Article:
The Australian Cricket Team is Behaving Like ISIS

Before I launch into a scathing criticism of the Australian cricket team, I must disclose that I have not seen one ball bowled in the current Pakistan series.

However, from what I can deduce, we are now limping to our first series defeat in 20 years versus a country that is:

  • a) Playing a ‘home series’ in a different country due to an ongoing unpredictable security situation
  • b) Still reeling from various scandals, including a spot-fixing controversy that saw a handful of their best players sent to jail

Given the current geopolitical climate, the Australians went to the Middle East to do battle with the Pakistan they thought they knew: a team of hot-headed extremists.

In reality, this could not be further from the truth.

They're actually really good
They’re actually really good

Despite the Middle East being seen as a scary place rife with extremism, the Pakistan team – led by in-form batsman Younis Khan – has surprised the Australians by compiling calm, measured knocks backed up by sustained pressure in the field, all delivered with a winning smile.

The Australians came prepared for extremist activity, but ultimately we are the ones displaying such reckless intent. Our batsmen are nothing more than suicide bombers, throwing their wickets away with reckless, ill-advised shots. Looking for quick runs in order to steal a headline; to win a few hearts and minds, but nothing else.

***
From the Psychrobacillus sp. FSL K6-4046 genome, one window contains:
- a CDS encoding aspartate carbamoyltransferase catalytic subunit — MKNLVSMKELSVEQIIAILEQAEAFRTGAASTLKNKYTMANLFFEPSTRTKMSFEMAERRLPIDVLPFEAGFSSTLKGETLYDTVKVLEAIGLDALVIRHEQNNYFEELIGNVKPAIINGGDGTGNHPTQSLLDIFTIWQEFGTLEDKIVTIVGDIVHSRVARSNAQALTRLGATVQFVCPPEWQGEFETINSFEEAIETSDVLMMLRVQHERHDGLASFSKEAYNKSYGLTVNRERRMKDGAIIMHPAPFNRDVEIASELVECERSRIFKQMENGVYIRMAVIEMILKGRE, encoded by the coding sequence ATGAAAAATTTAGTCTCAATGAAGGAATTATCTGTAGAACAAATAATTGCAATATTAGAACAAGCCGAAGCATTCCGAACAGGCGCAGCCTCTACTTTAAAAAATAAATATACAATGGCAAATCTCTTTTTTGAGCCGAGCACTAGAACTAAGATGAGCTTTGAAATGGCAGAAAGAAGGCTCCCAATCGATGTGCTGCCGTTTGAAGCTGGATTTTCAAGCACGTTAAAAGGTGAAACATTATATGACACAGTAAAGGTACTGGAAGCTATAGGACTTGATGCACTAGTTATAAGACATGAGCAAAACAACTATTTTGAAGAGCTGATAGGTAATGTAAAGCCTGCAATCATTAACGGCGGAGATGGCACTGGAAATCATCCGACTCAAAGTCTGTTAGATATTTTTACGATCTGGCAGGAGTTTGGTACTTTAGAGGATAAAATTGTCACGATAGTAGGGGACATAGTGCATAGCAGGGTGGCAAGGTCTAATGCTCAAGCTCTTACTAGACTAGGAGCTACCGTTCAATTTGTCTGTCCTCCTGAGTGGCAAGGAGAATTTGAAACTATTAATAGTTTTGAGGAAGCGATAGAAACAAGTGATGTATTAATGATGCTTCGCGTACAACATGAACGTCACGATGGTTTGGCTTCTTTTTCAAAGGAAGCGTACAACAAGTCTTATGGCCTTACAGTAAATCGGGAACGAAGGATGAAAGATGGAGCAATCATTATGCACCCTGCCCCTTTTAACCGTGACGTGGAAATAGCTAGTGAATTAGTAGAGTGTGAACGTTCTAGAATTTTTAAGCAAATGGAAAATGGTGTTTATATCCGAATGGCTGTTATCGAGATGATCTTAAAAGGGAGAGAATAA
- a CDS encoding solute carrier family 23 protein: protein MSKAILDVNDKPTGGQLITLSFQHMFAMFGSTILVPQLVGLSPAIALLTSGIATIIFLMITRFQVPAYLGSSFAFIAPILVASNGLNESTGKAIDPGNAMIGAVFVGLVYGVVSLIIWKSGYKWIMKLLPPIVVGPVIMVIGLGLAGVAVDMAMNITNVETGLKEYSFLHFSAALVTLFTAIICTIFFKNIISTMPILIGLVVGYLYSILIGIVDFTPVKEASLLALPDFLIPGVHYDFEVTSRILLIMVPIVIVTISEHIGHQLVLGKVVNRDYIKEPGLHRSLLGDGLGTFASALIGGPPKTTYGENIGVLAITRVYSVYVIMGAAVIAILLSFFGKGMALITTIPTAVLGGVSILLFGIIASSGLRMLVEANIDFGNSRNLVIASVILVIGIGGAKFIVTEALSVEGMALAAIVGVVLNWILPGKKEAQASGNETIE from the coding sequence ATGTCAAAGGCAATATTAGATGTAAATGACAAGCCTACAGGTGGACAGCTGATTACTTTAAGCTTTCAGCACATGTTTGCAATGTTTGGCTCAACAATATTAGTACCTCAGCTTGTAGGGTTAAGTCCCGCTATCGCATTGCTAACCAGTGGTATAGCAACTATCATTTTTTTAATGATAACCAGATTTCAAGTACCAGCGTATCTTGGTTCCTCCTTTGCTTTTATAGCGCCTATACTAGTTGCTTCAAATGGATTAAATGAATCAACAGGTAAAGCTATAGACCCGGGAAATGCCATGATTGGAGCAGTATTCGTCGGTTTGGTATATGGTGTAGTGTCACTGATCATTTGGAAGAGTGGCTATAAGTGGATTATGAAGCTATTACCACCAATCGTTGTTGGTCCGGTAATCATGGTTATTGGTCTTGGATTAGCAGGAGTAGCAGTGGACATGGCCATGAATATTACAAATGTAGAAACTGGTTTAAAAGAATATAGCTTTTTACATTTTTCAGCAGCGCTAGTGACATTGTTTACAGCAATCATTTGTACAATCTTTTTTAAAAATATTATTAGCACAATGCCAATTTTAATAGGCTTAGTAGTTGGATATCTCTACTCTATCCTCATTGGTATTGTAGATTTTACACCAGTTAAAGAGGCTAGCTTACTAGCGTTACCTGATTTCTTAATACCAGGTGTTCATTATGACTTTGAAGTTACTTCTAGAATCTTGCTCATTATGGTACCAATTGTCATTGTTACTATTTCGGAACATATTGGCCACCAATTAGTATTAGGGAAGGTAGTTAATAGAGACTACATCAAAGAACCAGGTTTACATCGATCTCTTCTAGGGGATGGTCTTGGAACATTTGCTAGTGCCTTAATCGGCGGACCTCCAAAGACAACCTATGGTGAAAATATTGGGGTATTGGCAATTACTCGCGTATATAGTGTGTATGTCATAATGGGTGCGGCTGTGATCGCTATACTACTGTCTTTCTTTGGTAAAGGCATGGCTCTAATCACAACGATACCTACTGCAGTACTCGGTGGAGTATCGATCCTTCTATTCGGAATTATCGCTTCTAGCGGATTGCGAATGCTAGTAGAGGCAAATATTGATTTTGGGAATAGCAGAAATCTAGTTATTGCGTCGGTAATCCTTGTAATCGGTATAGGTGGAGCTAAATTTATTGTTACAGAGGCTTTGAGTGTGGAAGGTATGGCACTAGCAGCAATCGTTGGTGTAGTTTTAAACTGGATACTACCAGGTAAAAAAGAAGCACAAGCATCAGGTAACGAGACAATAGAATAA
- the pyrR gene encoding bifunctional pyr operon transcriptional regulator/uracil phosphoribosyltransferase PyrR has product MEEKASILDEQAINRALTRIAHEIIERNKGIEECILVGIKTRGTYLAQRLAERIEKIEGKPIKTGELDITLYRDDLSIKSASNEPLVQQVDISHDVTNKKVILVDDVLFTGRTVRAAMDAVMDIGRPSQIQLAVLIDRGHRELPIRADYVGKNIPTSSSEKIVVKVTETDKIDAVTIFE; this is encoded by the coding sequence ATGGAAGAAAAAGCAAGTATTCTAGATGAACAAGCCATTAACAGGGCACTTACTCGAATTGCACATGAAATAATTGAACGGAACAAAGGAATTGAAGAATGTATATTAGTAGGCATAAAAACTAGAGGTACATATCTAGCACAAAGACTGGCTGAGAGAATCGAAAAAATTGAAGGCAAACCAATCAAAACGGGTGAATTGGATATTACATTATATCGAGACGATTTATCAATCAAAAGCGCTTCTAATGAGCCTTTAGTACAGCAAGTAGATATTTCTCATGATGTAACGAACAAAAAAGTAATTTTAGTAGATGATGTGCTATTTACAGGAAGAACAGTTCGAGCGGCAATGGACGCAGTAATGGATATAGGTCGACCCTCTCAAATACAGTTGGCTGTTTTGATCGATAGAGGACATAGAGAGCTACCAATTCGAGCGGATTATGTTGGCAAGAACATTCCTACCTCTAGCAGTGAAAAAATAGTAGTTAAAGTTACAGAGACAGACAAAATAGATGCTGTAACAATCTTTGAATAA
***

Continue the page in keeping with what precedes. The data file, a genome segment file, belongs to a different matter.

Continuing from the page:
We are led to believe that our bowlers are toiling hard, but with little success. But there’s just no strategy in place; no dedication, or commitment, to the cause.

They have been met by an enemy who is resilient and has a long-term game plan. Pakistan has adopted an attrition warfare strategy: breaking down the opposition “to the point of collapse through continuous loss of personnel and materials.”

In response, Australia has adopted a blitzkrieg response, just as the Germans did in WWII. This strategy has proved flawed. Using concentrated force and speed to break through enemy lines has proved a fruitless tactic against a cohesive, united unit in the form of Pakistan.

We don't need tanks for this
We don’t need tanks for this


For too long, Australia has relied on Mitchell Johnson’s firebombs to fight against the opposing forces of Islamic extremism test-quality batsmen. But Pakistan are a much greater enemy than were given credit. A quick-fire 37 off 28 by Glenn Maxwell (batting at 3) is no way to win a war.

Australia has been found severely lacking. We underestimated our opposition, quite possibly due to recent negative media coverage on embattled nation states such as Iraq, Syria, Pakistan, Afghanistan, etc.

Australia came to the Middle East expecting unpredictable guerrilla violence, but instead were greeted with an army marked by unified leadership, democratic centralism, unity, loyalty and – above all else – discipline.*

We came looking to degrade and destroy our enemy, but maybe we should just work on batting for a whole session and bowling dot balls in order to build pressure.

By Dave Edwards

* Just to be clear, I’m talking about cricket here.


Marsh Fucks Baggy Green

Test debutant Mitchell Marsh may have joked about kicking his “glamour girlfriend” out of bed in favour of his baggy green.

However, The Public Apology can reveal that things escalated later that night once the lights went out – and passion took over.

“I wasn’t expecting things to move past the platonic stage, but the felt texture and green hue really turned me on,” he said.